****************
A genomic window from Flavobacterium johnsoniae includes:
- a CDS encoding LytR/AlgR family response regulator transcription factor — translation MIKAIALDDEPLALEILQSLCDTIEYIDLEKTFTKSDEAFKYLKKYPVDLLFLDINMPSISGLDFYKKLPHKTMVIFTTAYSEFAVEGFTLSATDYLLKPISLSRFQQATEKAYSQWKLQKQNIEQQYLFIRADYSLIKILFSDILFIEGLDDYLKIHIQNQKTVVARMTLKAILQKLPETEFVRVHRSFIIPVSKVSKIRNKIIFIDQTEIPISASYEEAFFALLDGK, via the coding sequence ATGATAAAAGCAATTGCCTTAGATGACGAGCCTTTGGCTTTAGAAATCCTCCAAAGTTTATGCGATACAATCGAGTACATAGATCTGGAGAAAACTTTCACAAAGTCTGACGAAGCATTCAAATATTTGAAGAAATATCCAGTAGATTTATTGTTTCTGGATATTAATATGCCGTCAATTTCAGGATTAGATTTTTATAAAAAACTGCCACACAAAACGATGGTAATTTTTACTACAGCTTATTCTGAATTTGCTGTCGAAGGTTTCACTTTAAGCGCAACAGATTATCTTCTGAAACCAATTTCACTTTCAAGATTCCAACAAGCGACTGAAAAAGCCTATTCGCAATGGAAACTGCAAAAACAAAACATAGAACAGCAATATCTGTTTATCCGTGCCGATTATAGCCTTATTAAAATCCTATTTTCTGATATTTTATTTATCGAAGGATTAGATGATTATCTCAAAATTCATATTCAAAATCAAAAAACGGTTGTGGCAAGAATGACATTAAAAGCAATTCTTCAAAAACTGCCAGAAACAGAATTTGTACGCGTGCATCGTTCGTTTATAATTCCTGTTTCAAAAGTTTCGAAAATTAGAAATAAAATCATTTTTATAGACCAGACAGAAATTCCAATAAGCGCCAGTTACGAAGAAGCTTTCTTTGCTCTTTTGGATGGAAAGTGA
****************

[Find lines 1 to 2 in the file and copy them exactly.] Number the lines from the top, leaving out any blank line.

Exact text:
A genomic window from Flavobacterium johnsoniae includes:
- a CDS encoding LytR/AlgR family response regulator transcription factor — translation MIKAIALDDEPLALEILQSLCDTIEYIDLEKTFTKSDEAFKYLKKYPVDLLFLDINMPSISGLDFYKKLPHKTMVIFTTAYSEFAVEGFTLSATDYLLKPISLSRFQQATEKAYSQWKLQKQNIEQQYLFIRADYSLIKILFSDILFIEGLDDYLKIHIQNQKTVVARMTLKAILQKLPETEFVRVHRSFIIPVSKVSKIRNKIIFIDQTEIPISASYEEAFFALLDGK, via the coding sequence ATGATAAAAGCAATTGCCTTAGATGACGAGCCTTTGGCTTTAGAAATCCTCCAAAGTTTATGCGATACAATCGAGTACATAGATCTGGAGAAAACTTTCACAAAGTCTGACGAAGCATTCAAATATTTGAAGAAATATCCAGTAGATTTATTGTTTCTGGATATTAATATGCCGTCAATTTCAGGATTAGATTTTTATAAAAAACTGCCACACAAAACGATGGTAATTTTTACTACAGCTTATTCTGAATTTGCTGTCGAAGGTTTCACTTTAAGCGCAACAGATTATCTTCTGAAACCAATTTCACTTTCAAGATTCCAACAAGCGACTGAAAAAGCCTATTCGCAATGGAAACTGCAAAAACAAAACATAGAACAGCAATATCTGTTTATCCGTGCCGATTATAGCCTTATTAAAATCCTATTTTCTGATATTTTATTTATCGAAGGATTAGATGATTATCTCAAAATTCATATTCAAAATCAAAAAACGGTTGTGGCAAGAATGACATTAAAAGCAATTCTTCAAAAACTGCCAGAAACAGAATTTGTACGCGTGCATCGTTCGTTTATAATTCCTGTTTCAAAAGTTTCGAAAATTAGAAATAAAATCATTTTTATAGACCAGACAGAAATTCCAATAAGCGCCAGTTACGAAGAAGCTTTCTTTGCTCTTTTGGATGGAAAGTGA